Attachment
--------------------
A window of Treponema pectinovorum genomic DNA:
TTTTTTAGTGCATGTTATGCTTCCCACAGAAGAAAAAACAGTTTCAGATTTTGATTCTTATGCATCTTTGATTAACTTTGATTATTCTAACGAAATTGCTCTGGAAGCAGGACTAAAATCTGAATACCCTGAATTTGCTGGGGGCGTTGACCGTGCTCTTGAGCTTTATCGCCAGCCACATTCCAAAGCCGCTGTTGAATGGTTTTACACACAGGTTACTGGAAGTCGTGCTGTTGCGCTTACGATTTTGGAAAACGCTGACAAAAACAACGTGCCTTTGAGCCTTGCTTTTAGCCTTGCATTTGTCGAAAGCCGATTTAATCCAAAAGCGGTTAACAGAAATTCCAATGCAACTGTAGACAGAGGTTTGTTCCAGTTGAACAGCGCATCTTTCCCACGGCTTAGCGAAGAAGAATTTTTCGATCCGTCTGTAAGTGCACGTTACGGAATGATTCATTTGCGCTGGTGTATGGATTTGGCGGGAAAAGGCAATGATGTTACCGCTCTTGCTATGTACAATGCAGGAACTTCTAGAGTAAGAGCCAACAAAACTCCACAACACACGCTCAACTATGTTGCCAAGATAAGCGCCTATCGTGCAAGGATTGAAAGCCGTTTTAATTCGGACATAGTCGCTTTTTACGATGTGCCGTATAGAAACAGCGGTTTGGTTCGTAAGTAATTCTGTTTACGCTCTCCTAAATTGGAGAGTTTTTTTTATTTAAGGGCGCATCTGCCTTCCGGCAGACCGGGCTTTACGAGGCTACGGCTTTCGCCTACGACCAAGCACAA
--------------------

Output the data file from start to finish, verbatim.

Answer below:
A window of Treponema pectinovorum genomic DNA:
TTTTTTAGTGCATGTTATGCTTCCCACAGAAGAAAAAACAGTTTCAGATTTTGATTCTTATGCATCTTTGATTAACTTTGATTATTCTAACGAAATTGCTCTGGAAGCAGGACTAAAATCTGAATACCCTGAATTTGCTGGGGGCGTTGACCGTGCTCTTGAGCTTTATCGCCAGCCACATTCCAAAGCCGCTGTTGAATGGTTTTACACACAGGTTACTGGAAGTCGTGCTGTTGCGCTTACGATTTTGGAAAACGCTGACAAAAACAACGTGCCTTTGAGCCTTGCTTTTAGCCTTGCATTTGTCGAAAGCCGATTTAATCCAAAAGCGGTTAACAGAAATTCCAATGCAACTGTAGACAGAGGTTTGTTCCAGTTGAACAGCGCATCTTTCCCACGGCTTAGCGAAGAAGAATTTTTCGATCCGTCTGTAAGTGCACGTTACGGAATGATTCATTTGCGCTGGTGTATGGATTTGGCGGGAAAAGGCAATGATGTTACCGCTCTTGCTATGTACAATGCAGGAACTTCTAGAGTAAGAGCCAACAAAACTCCACAACACACGCTCAACTATGTTGCCAAGATAAGCGCCTATCGTGCAAGGATTGAAAGCCGTTTTAATTCGGACATAGTCGCTTTTTACGATGTGCCGTATAGAAACAGCGGTTTGGTTCGTAAGTAATTCTGTTTACGCTCTCCTAAATTGGAGAGTTTTTTTTATTTAAGGGCGCATCTGCCTTCCGGCAGACCGGGCTTTACGAGGCTACGGCTTTCGCCTACGACCAAGCACAA